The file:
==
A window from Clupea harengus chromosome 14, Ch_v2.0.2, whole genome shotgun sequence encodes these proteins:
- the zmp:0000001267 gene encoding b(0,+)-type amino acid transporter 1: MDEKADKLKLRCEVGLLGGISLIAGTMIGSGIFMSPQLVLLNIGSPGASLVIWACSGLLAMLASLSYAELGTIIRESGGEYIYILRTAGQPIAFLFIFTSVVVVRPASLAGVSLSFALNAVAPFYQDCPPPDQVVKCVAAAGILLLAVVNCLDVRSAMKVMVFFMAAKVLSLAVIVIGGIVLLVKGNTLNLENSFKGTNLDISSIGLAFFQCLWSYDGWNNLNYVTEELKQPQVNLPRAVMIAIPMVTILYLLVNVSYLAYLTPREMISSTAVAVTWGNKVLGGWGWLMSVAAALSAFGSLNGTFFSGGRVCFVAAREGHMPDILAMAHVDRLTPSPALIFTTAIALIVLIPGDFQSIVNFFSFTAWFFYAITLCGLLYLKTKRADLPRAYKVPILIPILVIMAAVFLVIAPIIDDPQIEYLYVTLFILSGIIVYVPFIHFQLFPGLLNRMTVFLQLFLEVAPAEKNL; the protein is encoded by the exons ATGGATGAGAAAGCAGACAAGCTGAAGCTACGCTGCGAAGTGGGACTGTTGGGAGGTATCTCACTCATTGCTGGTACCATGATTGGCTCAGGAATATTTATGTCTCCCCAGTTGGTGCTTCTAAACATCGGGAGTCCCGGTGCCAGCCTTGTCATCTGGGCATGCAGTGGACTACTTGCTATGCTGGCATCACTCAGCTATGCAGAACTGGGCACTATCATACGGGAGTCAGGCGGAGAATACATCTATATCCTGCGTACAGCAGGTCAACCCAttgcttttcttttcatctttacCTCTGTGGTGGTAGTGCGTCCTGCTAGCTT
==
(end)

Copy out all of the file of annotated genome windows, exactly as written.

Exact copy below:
A window from Clupea harengus chromosome 14, Ch_v2.0.2, whole genome shotgun sequence encodes these proteins:
- the zmp:0000001267 gene encoding b(0,+)-type amino acid transporter 1: MDEKADKLKLRCEVGLLGGISLIAGTMIGSGIFMSPQLVLLNIGSPGASLVIWACSGLLAMLASLSYAELGTIIRESGGEYIYILRTAGQPIAFLFIFTSVVVVRPASLAGVSLSFALNAVAPFYQDCPPPDQVVKCVAAAGILLLAVVNCLDVRSAMKVMVFFMAAKVLSLAVIVIGGIVLLVKGNTLNLENSFKGTNLDISSIGLAFFQCLWSYDGWNNLNYVTEELKQPQVNLPRAVMIAIPMVTILYLLVNVSYLAYLTPREMISSTAVAVTWGNKVLGGWGWLMSVAAALSAFGSLNGTFFSGGRVCFVAAREGHMPDILAMAHVDRLTPSPALIFTTAIALIVLIPGDFQSIVNFFSFTAWFFYAITLCGLLYLKTKRADLPRAYKVPILIPILVIMAAVFLVIAPIIDDPQIEYLYVTLFILSGIIVYVPFIHFQLFPGLLNRMTVFLQLFLEVAPAEKNL; the protein is encoded by the exons ATGGATGAGAAAGCAGACAAGCTGAAGCTACGCTGCGAAGTGGGACTGTTGGGAGGTATCTCACTCATTGCTGGTACCATGATTGGCTCAGGAATATTTATGTCTCCCCAGTTGGTGCTTCTAAACATCGGGAGTCCCGGTGCCAGCCTTGTCATCTGGGCATGCAGTGGACTACTTGCTATGCTGGCATCACTCAGCTATGCAGAACTGGGCACTATCATACGGGAGTCAGGCGGAGAATACATCTATATCCTGCGTACAGCAGGTCAACCCAttgcttttcttttcatctttacCTCTGTGGTGGTAGTGCGTCCTGCTAGCTT